I am so very tired of hearing about equitable learning spaces in our schools. We have gone left and right and up and down the list of strategies to create equity in school for students. We have gone in every direction except the very center of the construct of equity as compared to what it looks like in today’s schools.
Schools today are structured no differently than schools of generations ago. Nothing of real-life substance has changed. Sure, we have added technology into the classroom and supplement instructional content through infusing technology within the learning process. That is excellent, but it is not enough.
Educators are learning new theoretical approaches to fostering learning and comprehension. We are constantly training educators to differentiate instruction to be more learner-specific in teaching approach to facilitate learning and comprehension. We consider the learning styles of students and we consider the multiple intelligences of learners, to help them learn and absorb material that is adapted to each learner’s preference and ability. That is excellent, but that is not enough.
We even mandate that educators confront their own immaculate perceptions,their implicit bias. We challenge educators to broaden their worldview and operate under a more deliberately culturally-sensitive mindset. We ask that they demonstrate to parents and the students each, that they communicate respect within an inclusive framework of practices. This will reliably impact levels of engagement of students and influence their sense of ‘belonging’ in these learning environments. It ultimately influences the motivation to succeed. That is excellent but that’s not enough.
We talk about mirrors and windows and becoming more inclusive in instructional focus. That is an incredibly ‘deep’ construct and speaks to the heart of the notion of equity in education. White children have been provided mirrors into their cultural importance from the beginning of formal public[and private] education. They are consistently shown their importance and strengths, which fuels their motivation to succeed in society. They are shown where they have succeeded in the past and that details the pathway to success in the future. Whether whitewashed or fairly truthful, the focus has been on them. They see themselves always winning. That is good but not fair nor is it enough.
For children who are non-white, they receive instruction that focus on windows. They do not receive, routinely or truthfully reflects the strengths, contributions or significance of the people who look like them. There is no routinely embedded instruction that demonstrates the importance of who they are, based on the significant triumphs of what came before them. Although we are moving towards a more equity-driven education framework, it is vastly more challenging without entering into instruction accurate historical data.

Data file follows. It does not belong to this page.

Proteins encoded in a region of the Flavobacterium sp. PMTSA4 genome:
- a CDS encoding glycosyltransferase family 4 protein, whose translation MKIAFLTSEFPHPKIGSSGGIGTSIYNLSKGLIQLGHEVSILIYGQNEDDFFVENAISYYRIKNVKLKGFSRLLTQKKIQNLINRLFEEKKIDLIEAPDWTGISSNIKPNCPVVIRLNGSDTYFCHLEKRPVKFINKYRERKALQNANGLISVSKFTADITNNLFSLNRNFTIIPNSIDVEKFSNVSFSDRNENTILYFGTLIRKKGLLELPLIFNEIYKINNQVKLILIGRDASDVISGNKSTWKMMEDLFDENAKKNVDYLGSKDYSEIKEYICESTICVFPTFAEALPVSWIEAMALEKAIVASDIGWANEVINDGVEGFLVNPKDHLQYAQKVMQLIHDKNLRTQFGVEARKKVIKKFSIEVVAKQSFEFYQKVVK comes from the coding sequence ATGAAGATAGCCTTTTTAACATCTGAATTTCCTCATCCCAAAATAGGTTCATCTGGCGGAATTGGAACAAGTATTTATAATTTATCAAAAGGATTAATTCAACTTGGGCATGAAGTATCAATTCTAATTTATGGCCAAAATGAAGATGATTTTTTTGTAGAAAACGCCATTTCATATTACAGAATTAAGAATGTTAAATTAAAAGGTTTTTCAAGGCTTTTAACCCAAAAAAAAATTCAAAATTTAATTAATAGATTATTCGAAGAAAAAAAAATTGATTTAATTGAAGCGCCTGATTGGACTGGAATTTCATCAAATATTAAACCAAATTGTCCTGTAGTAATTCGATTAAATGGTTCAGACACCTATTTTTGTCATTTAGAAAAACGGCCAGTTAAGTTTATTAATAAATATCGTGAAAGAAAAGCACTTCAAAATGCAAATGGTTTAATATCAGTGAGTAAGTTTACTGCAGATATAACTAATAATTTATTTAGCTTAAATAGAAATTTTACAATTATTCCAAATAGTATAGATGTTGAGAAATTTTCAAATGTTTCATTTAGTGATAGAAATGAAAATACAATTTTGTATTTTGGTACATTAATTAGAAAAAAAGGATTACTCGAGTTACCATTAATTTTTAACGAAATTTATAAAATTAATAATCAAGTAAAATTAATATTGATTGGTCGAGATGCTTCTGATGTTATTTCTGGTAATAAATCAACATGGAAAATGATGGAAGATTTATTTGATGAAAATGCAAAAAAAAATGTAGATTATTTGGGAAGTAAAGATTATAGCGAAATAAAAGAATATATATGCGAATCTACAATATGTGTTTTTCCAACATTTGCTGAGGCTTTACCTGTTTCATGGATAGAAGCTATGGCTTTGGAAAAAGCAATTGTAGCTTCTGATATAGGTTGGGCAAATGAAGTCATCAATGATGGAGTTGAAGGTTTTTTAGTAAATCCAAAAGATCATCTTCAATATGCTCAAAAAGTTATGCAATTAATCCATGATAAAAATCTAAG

Equity in education is not only built upon rules, instructional strategies r budgets. It is built upon the instruction itself. From the instructional content, everything else logically falls into place. Just as morals are taught, so is that which creates equity. Without the unadulterated truths, there cannot be equity in any environment. Compassion, empathy, respect, tolerance and fairness are born out of instructional content, not instructional strategy alone.
Creating equitable learning environments is a budget-friendly process. Equity is born out of what appears in our textbooks. Since we don’t write these books, instead we pay for them, to initiate a moratorium on these standard, widely distributed books is cost-friendly…until they reflect truth and inclusiveness.
This is not to say that how we teach is unimportant, but what we teach is paramount to equity. What we teach nurtures mindsets, respect, worldviews and will spark compassion among young developing minds. Simultaneously, it informs educators, as well. Implicit bias, immaculate perceptions, will be confronted, managed and debunked.
What is the closest that schools can grow towards being equitable learning spaces, thus contributing to positive societal change and growth, is that equity found in the information, and information sources from which we teach. When school systems and its decision-makers[which are supposed to represent a cross-section of stakeholders], muster the strength to confront the true issues that support equity, things will change tremendously. Education will finally meet its true purpose and within its framework shall be truth.
It shall be the beginnings of ‘enough’ for optimal learner engagement. It shall be enough for fostering authentic parent and community partnerships.It shall be enough to reduce and eliminate disparities, gaps and chronic absenteeism. It shall be enough to thwart bullying and discipline problems. Achievement across the board will no longer sway towards but one group of students.
Marginalization of the most vulnerable populations will become naturally inclusive. SEL will live within the content and contextualized learning. It is that which we teach that is reinforced and perpetuates inequity and most problems that exist in education and ultimately society at large. When we know better, we are compelled to do better. We owe it to our children and ourselves to tell and teach the truths that deep down, we know exists different from what we tell them. Equity is in the text. I challenge schools to try it out…just for one month. Gather the stats and note the difference in the environment. Equity is in the text!